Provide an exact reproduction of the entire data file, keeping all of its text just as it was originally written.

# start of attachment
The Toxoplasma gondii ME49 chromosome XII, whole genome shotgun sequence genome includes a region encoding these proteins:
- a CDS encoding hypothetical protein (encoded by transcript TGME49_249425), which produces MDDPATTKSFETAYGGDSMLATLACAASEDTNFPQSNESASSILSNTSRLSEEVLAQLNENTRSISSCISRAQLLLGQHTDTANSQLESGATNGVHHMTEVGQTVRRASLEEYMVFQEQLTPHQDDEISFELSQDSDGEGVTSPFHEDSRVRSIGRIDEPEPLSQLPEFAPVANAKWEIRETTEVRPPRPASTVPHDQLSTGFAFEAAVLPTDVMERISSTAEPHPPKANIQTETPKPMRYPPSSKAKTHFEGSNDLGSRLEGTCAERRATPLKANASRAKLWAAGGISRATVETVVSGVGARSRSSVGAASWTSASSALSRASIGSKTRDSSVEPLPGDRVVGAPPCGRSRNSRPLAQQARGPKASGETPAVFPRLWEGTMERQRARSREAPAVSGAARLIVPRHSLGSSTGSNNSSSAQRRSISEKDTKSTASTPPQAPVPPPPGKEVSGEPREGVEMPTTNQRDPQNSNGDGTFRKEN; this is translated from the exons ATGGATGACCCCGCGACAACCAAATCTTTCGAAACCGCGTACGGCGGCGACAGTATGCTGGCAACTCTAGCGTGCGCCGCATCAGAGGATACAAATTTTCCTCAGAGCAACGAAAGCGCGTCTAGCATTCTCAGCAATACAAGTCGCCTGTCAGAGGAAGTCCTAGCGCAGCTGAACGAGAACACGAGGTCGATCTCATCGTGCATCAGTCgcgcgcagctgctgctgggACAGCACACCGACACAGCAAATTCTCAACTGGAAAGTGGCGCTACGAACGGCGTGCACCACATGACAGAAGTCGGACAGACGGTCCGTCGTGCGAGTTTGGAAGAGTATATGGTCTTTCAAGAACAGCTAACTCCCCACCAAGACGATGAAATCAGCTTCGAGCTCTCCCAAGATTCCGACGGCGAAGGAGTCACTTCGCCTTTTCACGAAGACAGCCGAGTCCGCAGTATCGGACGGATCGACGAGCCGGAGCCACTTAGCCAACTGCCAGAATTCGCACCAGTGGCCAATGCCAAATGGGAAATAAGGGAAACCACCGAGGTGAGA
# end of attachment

The Toxoplasma gondii ME49 chromosome XII, whole genome shotgun sequence genome includes a region encoding these proteins:
- a CDS encoding hypothetical protein (encoded by transcript TGME49_249425), which produces MDDPATTKSFETAYGGDSMLATLACAASEDTNFPQSNESASSILSNTSRLSEEVLAQLNENTRSISSCISRAQLLLGQHTDTANSQLESGATNGVHHMTEVGQTVRRASLEEYMVFQEQLTPHQDDEISFELSQDSDGEGVTSPFHEDSRVRSIGRIDEPEPLSQLPEFAPVANAKWEIRETTEVRPPRPASTVPHDQLSTGFAFEAAVLPTDVMERISSTAEPHPPKANIQTETPKPMRYPPSSKAKTHFEGSNDLGSRLEGTCAERRATPLKANASRAKLWAAGGISRATVETVVSGVGARSRSSVGAASWTSASSALSRASIGSKTRDSSVEPLPGDRVVGAPPCGRSRNSRPLAQQARGPKASGETPAVFPRLWEGTMERQRARSREAPAVSGAARLIVPRHSLGSSTGSNNSSSAQRRSISEKDTKSTASTPPQAPVPPPPGKEVSGEPREGVEMPTTNQRDPQNSNGDGTFRKEN; this is translated from the exons ATGGATGACCCCGCGACAACCAAATCTTTCGAAACCGCGTACGGCGGCGACAGTATGCTGGCAACTCTAGCGTGCGCCGCATCAGAGGATACAAATTTTCCTCAGAGCAACGAAAGCGCGTCTAGCATTCTCAGCAATACAAGTCGCCTGTCAGAGGAAGTCCTAGCGCAGCTGAACGAGAACACGAGGTCGATCTCATCGTGCATCAGTCgcgcgcagctgctgctgggACAGCACACCGACACAGCAAATTCTCAACTGGAAAGTGGCGCTACGAACGGCGTGCACCACATGACAGAAGTCGGACAGACGGTCCGTCGTGCGAGTTTGGAAGAGTATATGGTCTTTCAAGAACAGCTAACTCCCCACCAAGACGATGAAATCAGCTTCGAGCTCTCCCAAGATTCCGACGGCGAAGGAGTCACTTCGCCTTTTCACGAAGACAGCCGAGTCCGCAGTATCGGACGGATCGACGAGCCGGAGCCACTTAGCCAACTGCCAGAATTCGCACCAGTGGCCAATGCCAAATGGGAAATAAGGGAAACCACCGAGGTGAGA